Cautionary tales are closer to home. The LA Weekly debacle almost goes without mentioning, while the takeover of the Orange County Register by Aaron Kushner didn’t pan out smoothly either. Aside from a slew of questionable editorial decisions, Kushner focused on print advertising to increase revenue as a business model with such disastrous results. Its parent company was sold in bankruptcy to Digital First Media for little more than $50 million in 2016.

Then there is the example of the ultra-conservative and famously opinionated Sheldon Adelson, who turned the Las Vegas Review-Journal into a marionette for his pet political causes. 

RELATED: New LA Weekly Publisher Made Gross Ethics Violations and Sought to Get Rich Off Ailing Paper, Lawsuit Claims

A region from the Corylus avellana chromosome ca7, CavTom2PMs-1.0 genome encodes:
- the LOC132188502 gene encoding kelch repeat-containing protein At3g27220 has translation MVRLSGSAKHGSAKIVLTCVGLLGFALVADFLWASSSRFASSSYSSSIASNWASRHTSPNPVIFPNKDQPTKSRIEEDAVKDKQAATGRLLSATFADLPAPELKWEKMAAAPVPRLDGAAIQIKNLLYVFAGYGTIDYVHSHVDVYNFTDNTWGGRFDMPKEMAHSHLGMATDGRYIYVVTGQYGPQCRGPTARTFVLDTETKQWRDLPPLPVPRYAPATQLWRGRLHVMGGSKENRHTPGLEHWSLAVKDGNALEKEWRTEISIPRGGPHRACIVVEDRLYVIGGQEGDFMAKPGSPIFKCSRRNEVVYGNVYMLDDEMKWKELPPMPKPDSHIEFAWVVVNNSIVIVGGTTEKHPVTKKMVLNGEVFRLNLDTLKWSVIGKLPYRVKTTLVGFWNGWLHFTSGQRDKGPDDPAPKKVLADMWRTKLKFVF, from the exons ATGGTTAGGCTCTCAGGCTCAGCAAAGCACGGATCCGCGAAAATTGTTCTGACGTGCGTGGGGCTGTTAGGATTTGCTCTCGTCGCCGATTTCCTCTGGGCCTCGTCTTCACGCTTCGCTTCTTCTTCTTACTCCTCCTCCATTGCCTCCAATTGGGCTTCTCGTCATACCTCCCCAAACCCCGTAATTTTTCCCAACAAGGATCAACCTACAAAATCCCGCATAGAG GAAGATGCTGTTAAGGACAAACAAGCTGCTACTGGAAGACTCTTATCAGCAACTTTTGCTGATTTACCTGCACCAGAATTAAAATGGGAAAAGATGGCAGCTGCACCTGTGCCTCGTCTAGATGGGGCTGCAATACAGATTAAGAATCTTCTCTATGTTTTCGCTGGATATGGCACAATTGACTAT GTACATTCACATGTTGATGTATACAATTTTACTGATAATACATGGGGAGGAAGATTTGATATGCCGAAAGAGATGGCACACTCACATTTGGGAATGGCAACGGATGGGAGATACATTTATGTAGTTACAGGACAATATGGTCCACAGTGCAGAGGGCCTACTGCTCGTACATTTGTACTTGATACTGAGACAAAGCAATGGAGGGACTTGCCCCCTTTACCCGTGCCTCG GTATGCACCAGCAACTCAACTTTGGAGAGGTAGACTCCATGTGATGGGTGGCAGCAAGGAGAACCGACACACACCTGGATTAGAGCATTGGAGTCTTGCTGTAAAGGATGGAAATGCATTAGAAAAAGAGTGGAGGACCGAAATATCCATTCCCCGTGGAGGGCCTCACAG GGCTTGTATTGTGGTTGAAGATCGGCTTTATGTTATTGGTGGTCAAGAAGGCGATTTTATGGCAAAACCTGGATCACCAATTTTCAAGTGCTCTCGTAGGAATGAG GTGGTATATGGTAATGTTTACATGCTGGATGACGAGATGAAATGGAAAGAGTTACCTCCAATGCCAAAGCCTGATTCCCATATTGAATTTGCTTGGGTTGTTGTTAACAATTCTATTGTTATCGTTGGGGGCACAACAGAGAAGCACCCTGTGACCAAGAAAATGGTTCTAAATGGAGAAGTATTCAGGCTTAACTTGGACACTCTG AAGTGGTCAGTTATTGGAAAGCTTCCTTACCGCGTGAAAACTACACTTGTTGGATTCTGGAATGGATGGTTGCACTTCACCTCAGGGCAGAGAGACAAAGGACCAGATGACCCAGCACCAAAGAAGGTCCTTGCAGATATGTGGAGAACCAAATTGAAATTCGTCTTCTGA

Sheldon Adelson

A scenario detailed by the Guild’s in its FAQs appears to contradict Pearlstine.

“Here’s what the company’s lawyers told us,” the guild said. “In their own words, when we ran some hypothetical scenarios by them at the bargaining table on Jan. 28.” According to the guild, it went like this:

Guild bargainer Anthony Pesce: [What] if I’m a Lakers reporter and I’m writing a book on Kobe?

Management lawyer Alonzo Wickers: That doesn’t fall outside ‘course and scope.’ [Translation: The Times would own it.]

Guild bargainer Hugo Martin: What if it’s fiction? What if I cover LAPD, and I get an idea for a crime novel?

Management lawyer Alonzo Wickers: I think if you’re writing a truly fictional work that is not based on the cases you covered or the people you covered, if it’s truly a fictional work that is not about the cases that you worked on, it’d probably not be a work for hire. [Translation: We interpreted this as meaning the company still might want to have the power to claim works of fiction if they think they’re based on our journalism.]